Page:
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UBC Theses and Dissertations

Toward an understanding of context-awareness and collaborative narratives in mobile video creation Anderson, Nels Christian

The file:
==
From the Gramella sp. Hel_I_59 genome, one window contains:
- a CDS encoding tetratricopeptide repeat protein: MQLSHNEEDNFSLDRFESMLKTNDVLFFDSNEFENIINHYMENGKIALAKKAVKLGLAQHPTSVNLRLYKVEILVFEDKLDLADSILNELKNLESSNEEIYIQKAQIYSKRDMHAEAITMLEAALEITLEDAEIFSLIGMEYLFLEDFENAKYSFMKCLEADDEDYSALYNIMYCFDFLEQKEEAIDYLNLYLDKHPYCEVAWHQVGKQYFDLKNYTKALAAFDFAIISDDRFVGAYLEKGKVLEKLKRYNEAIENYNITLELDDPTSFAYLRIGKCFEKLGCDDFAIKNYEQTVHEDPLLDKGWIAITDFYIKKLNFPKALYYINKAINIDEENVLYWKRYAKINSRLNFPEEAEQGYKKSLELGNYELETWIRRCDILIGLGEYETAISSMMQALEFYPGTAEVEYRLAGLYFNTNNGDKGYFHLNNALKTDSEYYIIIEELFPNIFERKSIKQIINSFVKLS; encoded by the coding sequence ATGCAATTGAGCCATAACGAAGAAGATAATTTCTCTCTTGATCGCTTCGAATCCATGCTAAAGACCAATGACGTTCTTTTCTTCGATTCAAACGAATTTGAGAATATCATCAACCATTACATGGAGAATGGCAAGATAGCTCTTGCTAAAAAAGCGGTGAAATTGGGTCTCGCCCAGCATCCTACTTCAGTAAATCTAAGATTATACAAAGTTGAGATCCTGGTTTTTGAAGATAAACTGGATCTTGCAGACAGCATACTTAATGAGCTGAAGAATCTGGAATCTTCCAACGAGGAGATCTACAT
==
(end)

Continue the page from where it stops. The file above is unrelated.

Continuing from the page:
As computing technology and multimedia become increasingly intertwined, there is growing evidence of a shift in the way users engage with multimedia. Computing technology is facilitating a transformation- media consumers are becoming media producers. This democratization of creativity, which began with blogging, has now moved into the realm of visual multimedia. One of the major agents of this change is the programmable smart phone. Its portability allows for spontaneous, serendipitous and simple media capture in ways not previously possible. These mobile phones host a number of media capture devices along with their communications technologies, including still and video cameras. However, most of these are merely miniaturizations of traditional media capture devices, and thus prevent more sophisticated interactions. Leveraging the paradigms of context-aware computing, we can build systems that allow users to interact with media capture in entirely new and useful ways. We have designed a system called Scheherazade that facilitates context-aware capture of video via mobile phones. This system also allows for these video clips to be combined with clips provided by other users, creating collaborative video narratives. We conducted a user study using this system, to determine the usefulness of different types of context. In performing this analysis, we have discovered contextual information that is gathered through user interaction and contextual information gathered automatically are not equally useful when engaging with video captured on smart phones. We discuss design considerations for utilizing manual or automatic context and directions for future work in this area. The research presented here is an initial exploration into how context-awareness can enhance media capture and sharing on mobile devices.

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